Dismantling missiles on the path to NATO entry
On 10 May 2000, Slovakia started the six month process of dismantling its medium-range tactical missile system, the SS-23. The former Czechoslovakia had obtained the missiles from the former Soviet Union 15 years ago, but the system is already out-of-date. As part of an agreement between the US and Slovakia, the United States is subsidizing the process with a grant of SKK (Slovak Koruna) 16 million (about USD 370,000). The newest NATO entrants - Poland, Hungary and the Czech Republic - previously dismantled similar missile systems countries.
The move represents another attempt by the Slovak government to show it is serious about entering NATO as quickly as possible. It has launched an aggressive drive to convince the US, its NATO allies and Slovakia's population as a whole that belonging to NATO is in the best interest of the alliance and the Slovak Republic. Thus far, the effort has shown positive results, as more than half the population has expressed its approval of NATO membership for the first time in recent years. Slovakia needs to show NATO and the US Congress that the current government and future governments will be totally committed to the Alliance. A one-day visit to Slovakia by NATO Secretary General George Robertson on 11 May signals that Slovakia is making substantial progress in meeting pre-conditions for Slovakia's future membership in the Alliance.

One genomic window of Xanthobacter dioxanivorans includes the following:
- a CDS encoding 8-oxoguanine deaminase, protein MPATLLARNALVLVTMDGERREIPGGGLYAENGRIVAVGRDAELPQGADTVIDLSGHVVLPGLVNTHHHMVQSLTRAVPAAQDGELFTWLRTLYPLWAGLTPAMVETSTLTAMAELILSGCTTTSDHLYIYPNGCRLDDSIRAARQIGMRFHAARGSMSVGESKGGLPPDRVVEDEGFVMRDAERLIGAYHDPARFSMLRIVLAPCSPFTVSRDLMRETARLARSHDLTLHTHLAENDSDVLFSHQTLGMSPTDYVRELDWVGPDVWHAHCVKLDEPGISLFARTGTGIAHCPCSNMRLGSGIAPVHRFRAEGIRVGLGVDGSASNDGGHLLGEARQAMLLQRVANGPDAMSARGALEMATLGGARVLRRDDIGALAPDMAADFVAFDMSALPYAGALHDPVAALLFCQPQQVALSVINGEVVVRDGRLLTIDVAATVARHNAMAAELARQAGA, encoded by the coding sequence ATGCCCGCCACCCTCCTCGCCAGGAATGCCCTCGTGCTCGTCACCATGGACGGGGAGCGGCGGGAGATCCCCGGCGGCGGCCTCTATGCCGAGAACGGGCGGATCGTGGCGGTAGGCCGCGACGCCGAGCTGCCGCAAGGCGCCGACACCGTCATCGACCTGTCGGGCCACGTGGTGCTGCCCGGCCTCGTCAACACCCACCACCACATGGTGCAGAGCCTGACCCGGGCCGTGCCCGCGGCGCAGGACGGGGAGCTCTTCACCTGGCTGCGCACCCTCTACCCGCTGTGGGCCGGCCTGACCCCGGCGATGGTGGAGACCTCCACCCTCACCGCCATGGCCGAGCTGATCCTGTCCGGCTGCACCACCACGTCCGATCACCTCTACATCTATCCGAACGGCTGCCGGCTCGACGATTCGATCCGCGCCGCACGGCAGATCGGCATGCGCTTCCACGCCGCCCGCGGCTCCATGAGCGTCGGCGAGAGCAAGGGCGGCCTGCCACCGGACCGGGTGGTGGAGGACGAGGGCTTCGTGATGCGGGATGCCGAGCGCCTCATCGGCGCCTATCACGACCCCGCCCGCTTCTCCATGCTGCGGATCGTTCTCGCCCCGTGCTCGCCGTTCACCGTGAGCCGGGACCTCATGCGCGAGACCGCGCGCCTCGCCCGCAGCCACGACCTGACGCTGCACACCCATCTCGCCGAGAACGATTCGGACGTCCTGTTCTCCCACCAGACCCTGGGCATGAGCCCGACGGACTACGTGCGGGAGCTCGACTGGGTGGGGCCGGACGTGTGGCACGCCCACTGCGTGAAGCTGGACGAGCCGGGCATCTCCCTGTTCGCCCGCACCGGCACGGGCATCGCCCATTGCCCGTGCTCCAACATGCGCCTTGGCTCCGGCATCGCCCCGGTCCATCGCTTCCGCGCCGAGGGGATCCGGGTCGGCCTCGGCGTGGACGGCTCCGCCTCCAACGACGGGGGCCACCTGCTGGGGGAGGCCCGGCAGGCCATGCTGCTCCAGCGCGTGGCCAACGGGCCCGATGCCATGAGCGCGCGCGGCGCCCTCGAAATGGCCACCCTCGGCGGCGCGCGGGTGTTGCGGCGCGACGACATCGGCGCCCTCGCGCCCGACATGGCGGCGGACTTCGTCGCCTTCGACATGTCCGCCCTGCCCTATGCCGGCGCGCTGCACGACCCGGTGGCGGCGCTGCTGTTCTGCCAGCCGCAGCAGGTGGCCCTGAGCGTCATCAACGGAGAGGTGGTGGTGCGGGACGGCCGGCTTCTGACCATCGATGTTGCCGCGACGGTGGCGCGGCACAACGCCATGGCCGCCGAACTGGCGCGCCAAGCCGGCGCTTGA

Attempts to stimulate foreign investment
The Slovak government has moved to facilitate an increase in foreign investment in the country. The government approved a simplified system of incentives to entice foreign investors. It offers tax breaks for up to ten years (previously set at five years) for investors and firms that invest considerable capital and commit themselves to long-term relationships in the country. In order to save on taxes, investors have to commit SKK 100 million (USD 2.1 million) in direct foreign investment, instead of the previous figure, which was over double that amount.
The process of obtaining the tax breaks has also been simplified. The government will merge state-supported SNAZIR agency, which assists with Foreign Direct Investment (FDI), with the Fund for the Support of Foreign Trade. The two bureaus will join in a newly named Slovak Agency for Investment and Trade Development (SARIO). The government aims to set up a one-stop shopping place for prospective foreign investors.
In order to qualify for a tax holiday, firms no longer have to introduce new production or export 60 percent of what they produce. In areas where unemployment exceeds ten percent, investors receive a tax break if they invest at least SKK 50 million (USD 1.16 million). The government has also offered to contribute SKK 40,000 to 160,000 for every new job which is created in areas with high unemployment. The moves should especially help small and mid-sized businesses to invest in Slovakia's hard-pressed regions in the east, northwest and south, where unemployment looms higher than 20 percent.